Companies often want a secrecy provision to protect their financial reserves against such lawsuits. If word got out that the product maker was dealing with injured claims, there might be a boom in product defect lawsuits.

Car insurance companies want to include secrecy terms in all of their settlement agreements. If the accident victim is unaware that previous victims were paid more for identical cases, the insurance adjuster can easily negotiate lesser settlements.

EXCESSIVE LITIGATION AVOIDED BY KEEPING A HOT COFFEE CLAIM PRIVATE

Melinda goes to her neighborhood donut store for a cup of steaming coffee.

When she gets in her car with the coffee in her hand, she attempts to take a drink and realizes that the waiter did not properly close the lid. Second and third-degree burns result from the coffee spilling all over her lap.

Melinda’s injury lawyer sues the donut shop for $1.5 million, arguing that the famous eatery is responsible for storing its coffee at a dangerously high temperature.

The coffee at the doughnut store is served at the same temperature.

The company agrees to pay Melinda $1.5 million in exchange for her signing a confidentiality agreement promising not to tell anybody about the settlement. Melinda accepts the offer after consulting with her attorney.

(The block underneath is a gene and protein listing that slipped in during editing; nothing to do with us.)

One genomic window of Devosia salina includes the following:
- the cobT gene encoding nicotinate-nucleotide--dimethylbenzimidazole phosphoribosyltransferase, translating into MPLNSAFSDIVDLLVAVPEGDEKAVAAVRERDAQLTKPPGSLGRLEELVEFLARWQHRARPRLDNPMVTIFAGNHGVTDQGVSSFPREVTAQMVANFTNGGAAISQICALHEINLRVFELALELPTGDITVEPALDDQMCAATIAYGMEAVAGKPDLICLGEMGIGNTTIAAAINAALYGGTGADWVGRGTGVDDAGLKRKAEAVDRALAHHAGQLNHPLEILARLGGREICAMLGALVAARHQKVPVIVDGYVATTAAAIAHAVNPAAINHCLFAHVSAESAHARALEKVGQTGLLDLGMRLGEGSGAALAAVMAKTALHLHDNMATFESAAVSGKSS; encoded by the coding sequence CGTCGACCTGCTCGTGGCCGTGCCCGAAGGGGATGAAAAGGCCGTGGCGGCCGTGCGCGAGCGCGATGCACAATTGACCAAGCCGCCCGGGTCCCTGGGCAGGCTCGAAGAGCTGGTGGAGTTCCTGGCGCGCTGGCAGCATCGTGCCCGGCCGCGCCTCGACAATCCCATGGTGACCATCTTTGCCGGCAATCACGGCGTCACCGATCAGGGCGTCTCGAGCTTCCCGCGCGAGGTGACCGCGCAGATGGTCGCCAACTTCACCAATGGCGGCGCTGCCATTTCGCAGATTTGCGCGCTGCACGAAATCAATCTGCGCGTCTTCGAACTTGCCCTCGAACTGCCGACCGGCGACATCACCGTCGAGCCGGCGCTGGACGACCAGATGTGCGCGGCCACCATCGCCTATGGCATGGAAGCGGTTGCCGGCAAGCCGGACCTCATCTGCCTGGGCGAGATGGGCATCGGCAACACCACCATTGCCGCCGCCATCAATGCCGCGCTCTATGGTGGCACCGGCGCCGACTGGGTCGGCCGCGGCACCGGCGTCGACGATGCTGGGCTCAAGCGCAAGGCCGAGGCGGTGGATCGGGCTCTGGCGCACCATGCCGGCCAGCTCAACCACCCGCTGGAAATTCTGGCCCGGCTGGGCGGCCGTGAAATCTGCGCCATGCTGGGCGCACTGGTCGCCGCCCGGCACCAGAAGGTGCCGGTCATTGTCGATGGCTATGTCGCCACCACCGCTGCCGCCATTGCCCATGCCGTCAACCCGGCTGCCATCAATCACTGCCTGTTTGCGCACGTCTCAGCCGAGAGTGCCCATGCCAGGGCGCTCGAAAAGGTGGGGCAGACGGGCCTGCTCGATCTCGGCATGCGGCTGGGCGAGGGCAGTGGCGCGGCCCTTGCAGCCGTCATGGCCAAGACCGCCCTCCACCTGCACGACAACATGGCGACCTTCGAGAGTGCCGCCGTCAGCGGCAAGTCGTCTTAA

The secrecy provision guarantees that the public is unaware of the amount paid to Melinda by the doughnut store. The ultimate goal is to prevent other consumers from filing similar damage claims in the future.

The practice of defendants requesting nondisclosure agreements (NDAs) is divisive.

Even though anonymity in settlements is sometimes utilized to speed up settlements, many public safety advocates believe it presents a danger to public safety.

Covering up possible wrongdoings or health risks, the theory goes, does not safeguard the public from the same or comparable damage. When a corporation creates faulty medical gadgets, for example, a huge number of individuals may be injured.